David Bourget (Western Ontario)
David Chalmers (ANU, NYU)
Rafael De Clercq
Jack Alan Reynolds
Learn more about PhilPapers
Philosophical Psychology 6 (2):155-66 (1993)
Theories of what it is for a mental state to be conscious must answer two questions. We must say how we're conscious of our conscious mental states. And we must explain why we seem to be conscious of them in a way that's immediate. Thomas Natsoulas (1993) distinguishes three strategies for explaining what it is for mental states to be conscious. I show that the differences among those strategies are due to the divergent answers they give to the foregoing questions. Natsoulas finds most promising the strategy that amounts to the higher-order-thought hypothesis that I've defended elsewhere. But he raises a difficulty for it, which he thinks probably can be met only by modifying that strategy. I argue that this is unnecessary. The difficulty is a special case of a general question, the answer to which is independent of any issues about consciousness. So it's no part of a theory of consciousness to address the problem, much less solve it. Moreover, the difficulty seems to have intuitive force only given the picture that underlies the other two explanatory strategies, which both Natsoulas and I reject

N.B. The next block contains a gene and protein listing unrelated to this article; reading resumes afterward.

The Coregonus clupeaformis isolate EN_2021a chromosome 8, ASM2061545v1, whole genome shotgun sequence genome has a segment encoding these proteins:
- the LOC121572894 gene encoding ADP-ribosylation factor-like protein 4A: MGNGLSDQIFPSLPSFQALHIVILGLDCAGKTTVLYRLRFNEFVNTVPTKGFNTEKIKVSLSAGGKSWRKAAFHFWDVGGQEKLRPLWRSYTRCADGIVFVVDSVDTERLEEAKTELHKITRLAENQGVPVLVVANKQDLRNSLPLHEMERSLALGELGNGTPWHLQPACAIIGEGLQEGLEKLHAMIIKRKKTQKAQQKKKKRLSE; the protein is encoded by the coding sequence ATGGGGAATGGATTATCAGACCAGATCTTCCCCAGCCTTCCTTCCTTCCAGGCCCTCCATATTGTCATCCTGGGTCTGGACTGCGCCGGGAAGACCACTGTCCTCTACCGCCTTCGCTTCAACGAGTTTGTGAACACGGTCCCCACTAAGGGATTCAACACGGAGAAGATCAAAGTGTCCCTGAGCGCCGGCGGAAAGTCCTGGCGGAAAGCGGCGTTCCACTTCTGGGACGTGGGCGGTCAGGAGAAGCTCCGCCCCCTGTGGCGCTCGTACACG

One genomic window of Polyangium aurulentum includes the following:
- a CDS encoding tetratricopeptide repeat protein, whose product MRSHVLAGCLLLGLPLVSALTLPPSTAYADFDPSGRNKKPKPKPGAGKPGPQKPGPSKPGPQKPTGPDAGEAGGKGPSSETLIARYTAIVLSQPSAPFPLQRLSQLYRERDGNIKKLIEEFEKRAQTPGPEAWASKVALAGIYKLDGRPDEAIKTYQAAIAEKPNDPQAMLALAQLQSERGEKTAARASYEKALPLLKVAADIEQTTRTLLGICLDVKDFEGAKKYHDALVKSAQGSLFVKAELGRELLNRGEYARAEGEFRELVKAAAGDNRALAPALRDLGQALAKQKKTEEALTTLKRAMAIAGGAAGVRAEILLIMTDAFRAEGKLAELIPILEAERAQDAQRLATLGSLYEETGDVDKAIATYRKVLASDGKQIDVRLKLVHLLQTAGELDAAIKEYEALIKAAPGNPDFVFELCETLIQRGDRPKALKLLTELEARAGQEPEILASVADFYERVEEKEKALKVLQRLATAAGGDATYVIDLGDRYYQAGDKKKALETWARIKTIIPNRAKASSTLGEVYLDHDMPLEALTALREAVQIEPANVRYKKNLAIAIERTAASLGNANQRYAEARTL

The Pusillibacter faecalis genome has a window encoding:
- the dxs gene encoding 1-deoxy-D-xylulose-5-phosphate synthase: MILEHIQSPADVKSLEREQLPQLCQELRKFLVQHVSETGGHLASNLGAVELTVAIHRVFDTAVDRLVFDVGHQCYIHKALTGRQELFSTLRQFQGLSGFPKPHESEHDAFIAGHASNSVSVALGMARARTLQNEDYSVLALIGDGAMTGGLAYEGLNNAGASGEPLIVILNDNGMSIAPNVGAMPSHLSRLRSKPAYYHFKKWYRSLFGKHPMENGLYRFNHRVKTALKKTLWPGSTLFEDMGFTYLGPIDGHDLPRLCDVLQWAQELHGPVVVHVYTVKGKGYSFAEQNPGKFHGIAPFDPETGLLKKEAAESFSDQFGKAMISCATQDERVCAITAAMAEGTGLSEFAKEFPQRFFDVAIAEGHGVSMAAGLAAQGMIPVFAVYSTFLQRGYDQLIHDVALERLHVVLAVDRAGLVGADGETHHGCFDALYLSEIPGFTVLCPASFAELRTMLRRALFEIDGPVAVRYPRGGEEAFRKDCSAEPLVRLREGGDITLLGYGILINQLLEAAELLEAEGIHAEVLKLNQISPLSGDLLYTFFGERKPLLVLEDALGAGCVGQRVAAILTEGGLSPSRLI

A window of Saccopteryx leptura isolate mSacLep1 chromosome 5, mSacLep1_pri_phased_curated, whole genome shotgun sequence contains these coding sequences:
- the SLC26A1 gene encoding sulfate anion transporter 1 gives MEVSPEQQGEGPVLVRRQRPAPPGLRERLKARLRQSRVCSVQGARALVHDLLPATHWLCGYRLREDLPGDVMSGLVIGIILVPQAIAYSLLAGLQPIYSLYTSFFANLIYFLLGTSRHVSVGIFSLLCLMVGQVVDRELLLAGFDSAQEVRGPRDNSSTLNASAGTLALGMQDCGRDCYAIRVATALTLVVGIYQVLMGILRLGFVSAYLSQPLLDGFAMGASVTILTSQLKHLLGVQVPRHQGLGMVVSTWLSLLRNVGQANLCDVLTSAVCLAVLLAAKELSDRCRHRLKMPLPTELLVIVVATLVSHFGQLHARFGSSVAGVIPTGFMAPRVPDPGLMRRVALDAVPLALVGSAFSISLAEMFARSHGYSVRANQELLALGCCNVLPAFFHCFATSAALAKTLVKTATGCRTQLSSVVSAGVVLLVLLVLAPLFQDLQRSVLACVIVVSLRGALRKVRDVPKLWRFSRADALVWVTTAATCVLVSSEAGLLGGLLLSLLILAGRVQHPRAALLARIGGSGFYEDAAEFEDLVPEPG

|Keywords||Consciousness Mental States Metaphysics Reason Science Natsoulas, T|
|Categories||categorize this paper)|
Setup an account with your affiliations in order to access resources via your University's proxy server
Configure custom proxy (use this if your affiliation does not provide a proxy)
|Through your library|
References found in this work BETA
No references found.
Citations of this work BETA
No citations found.
Similar books and articles
Neil Campbell Manson (2002). What Does Language Tell Us About Consciousness? First-Person Mental Discourse and Higher-Order Thought Theories of Consciousness. Philosophical Psychology 15 (3):221 – 238.
David M. Rosenthal (1997). A Theory of Consciousness. In Ned Block, Owen J. Flanagan & Guven Guzeldere (eds.), The Nature of Consciousness. Mit Press.
David M. Rosenthal (1993). Explaining Consciousness. In David J. Chalmers (ed.), Philosophy of Mind: Contemporary Readings. Oup. 406--421.
Rocco J. Gennaro (2003). Papineau on the Actualist HOT Theory of Consciousness. Australasian Journal of Philosophy 81 (4):581-586.
Robert W. Lurz (2003). Advancing the Debate Between HOT and FO Accounts of Consciousness. Journal of Philosophical Research 28:23-44.
Katalin Balog (2000). Phenomenal Judgment and the HOT Theory: Comments on David Rosenthal’s “Consciousness, Content, and Metacognitive Judgments”. Consciousness and Cognition 9 (2):215-219.
David M. Rosenthal (1986). Two Concepts of Consciousness. Philosophical Studies 49 (May):329-59.
Thomas Natsoulas (1993). What is Wrong with the Appendage Theory of Consciousness? Philosophical Psychology 6 (2):137-54.
Added to index2009-01-28
Total downloads27 ( #65,804 of 1,103,004 )
Recent downloads (6 months)5 ( #62,017 of 1,103,004 )
How can I increase my downloads?